Depression is not...
...the same as feeling ‘sad’ or ‘down’. It’s not a sign of weakness that you can ‘snap out of’ by ‘pulling yourself together’. Depression is a medical condition that cannot be simply cured with positive thoughts or a change in attitude.
How do I recognise it?
Symptoms of depression include:
- feeling down, upset or tearful
- not being able to enjoy things that are usually pleasurable or interesting
- difficulty concentrating
- finding it hard to function at work
- no self-confidence or self-esteem
- feeling hopeless that nothing will get better
- tiredness and loss of energy
- feeling irritable and intolerant of others
What can I do?
Talk to them. People worry about saying the wrong thing but it’s better to talk to the person than to avoid it. It’s better to say the wrong thing than nothing at all!
Regular check ins with you and the individual.
Encourage strong peer and social support.
Peer support - get them to buddy-up with a colleague who’s experienced the same thing or is understanding and supportive.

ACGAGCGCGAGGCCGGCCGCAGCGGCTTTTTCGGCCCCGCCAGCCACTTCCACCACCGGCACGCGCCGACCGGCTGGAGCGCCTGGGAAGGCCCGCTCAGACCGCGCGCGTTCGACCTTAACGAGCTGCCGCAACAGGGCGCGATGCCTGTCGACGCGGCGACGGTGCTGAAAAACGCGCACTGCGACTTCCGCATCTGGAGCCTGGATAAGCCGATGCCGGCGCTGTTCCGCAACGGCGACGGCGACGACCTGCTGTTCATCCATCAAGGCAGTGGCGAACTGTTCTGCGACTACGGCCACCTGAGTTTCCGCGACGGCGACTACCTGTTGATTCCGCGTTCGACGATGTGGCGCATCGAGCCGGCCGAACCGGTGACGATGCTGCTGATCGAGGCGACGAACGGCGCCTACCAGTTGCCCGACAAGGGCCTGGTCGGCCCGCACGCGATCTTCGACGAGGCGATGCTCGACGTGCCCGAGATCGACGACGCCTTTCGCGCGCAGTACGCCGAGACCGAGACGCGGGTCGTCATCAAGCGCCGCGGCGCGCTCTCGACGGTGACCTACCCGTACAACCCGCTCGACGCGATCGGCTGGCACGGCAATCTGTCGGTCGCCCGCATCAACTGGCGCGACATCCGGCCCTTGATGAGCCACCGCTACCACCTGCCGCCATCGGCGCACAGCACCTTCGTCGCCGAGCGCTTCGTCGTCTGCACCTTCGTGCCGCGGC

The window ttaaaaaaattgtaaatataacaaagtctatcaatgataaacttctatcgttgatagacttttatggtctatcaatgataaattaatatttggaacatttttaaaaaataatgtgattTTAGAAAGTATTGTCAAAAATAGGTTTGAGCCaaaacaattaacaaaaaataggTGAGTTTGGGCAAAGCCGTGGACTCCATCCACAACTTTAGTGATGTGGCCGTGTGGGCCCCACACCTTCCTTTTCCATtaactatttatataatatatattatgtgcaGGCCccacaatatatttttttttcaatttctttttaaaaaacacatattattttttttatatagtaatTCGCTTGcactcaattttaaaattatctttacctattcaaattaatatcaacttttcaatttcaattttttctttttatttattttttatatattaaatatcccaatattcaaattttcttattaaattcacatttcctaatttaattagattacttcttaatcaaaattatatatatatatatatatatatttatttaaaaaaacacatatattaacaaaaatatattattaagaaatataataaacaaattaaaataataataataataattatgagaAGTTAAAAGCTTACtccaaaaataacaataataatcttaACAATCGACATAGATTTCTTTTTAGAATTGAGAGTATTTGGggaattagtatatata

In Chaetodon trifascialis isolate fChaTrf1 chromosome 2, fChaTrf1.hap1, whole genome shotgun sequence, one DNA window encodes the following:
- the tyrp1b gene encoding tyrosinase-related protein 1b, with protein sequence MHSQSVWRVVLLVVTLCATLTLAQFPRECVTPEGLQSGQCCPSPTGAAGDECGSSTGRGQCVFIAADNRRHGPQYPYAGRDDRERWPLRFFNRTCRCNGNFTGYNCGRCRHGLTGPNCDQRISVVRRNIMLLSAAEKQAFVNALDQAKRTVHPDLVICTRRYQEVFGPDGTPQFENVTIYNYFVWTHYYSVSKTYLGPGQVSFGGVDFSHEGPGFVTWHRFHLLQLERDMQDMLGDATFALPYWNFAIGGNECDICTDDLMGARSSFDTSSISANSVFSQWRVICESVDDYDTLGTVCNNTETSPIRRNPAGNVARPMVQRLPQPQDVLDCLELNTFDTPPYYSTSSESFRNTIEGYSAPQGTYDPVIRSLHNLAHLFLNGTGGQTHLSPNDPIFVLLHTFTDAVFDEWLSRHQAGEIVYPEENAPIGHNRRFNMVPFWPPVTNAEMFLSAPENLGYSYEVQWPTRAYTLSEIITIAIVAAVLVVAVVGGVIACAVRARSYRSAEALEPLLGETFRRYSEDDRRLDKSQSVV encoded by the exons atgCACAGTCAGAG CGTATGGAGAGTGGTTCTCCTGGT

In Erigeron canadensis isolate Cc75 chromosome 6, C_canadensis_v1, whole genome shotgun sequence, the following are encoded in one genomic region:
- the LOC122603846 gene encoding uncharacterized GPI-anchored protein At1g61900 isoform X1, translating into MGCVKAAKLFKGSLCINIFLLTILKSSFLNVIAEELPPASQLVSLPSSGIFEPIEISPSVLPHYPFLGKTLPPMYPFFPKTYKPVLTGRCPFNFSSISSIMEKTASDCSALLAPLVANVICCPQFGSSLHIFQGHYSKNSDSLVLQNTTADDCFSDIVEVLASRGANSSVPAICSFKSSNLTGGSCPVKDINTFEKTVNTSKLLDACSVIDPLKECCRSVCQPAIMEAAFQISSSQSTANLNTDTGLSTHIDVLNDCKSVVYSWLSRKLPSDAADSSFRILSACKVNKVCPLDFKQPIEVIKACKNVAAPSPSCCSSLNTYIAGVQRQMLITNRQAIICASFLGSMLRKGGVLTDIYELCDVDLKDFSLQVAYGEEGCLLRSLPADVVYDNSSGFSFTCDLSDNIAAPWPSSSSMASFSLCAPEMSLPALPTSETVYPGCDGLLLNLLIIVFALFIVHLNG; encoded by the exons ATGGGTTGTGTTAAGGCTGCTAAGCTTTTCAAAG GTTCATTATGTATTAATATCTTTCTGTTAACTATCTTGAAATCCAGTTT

Signpost them to appropriate help such as occupational health.
“Depression isn’t a real illness”. Depression is a serious illness and complex mental health disorder. It has psychological, biological and social origins and can be treated in many ways.
“Antidepressants are the best cure to depression.” Antidepressants alter your brain chemistry and help address the biological issues that contribute to depression. However, antidepressants alone may not fully treat depression. A combination of antidepressants and therapy is a common and successful treatment strategy.
“Depression is caused by a negative event.” Upsetting events such as the end of a relationship or the death of a loved one can increase your risk of depression but depression isn’t always caused by a sad situation. Depression may arise suddenly and inexplicably, even when things in your life seem to be going well.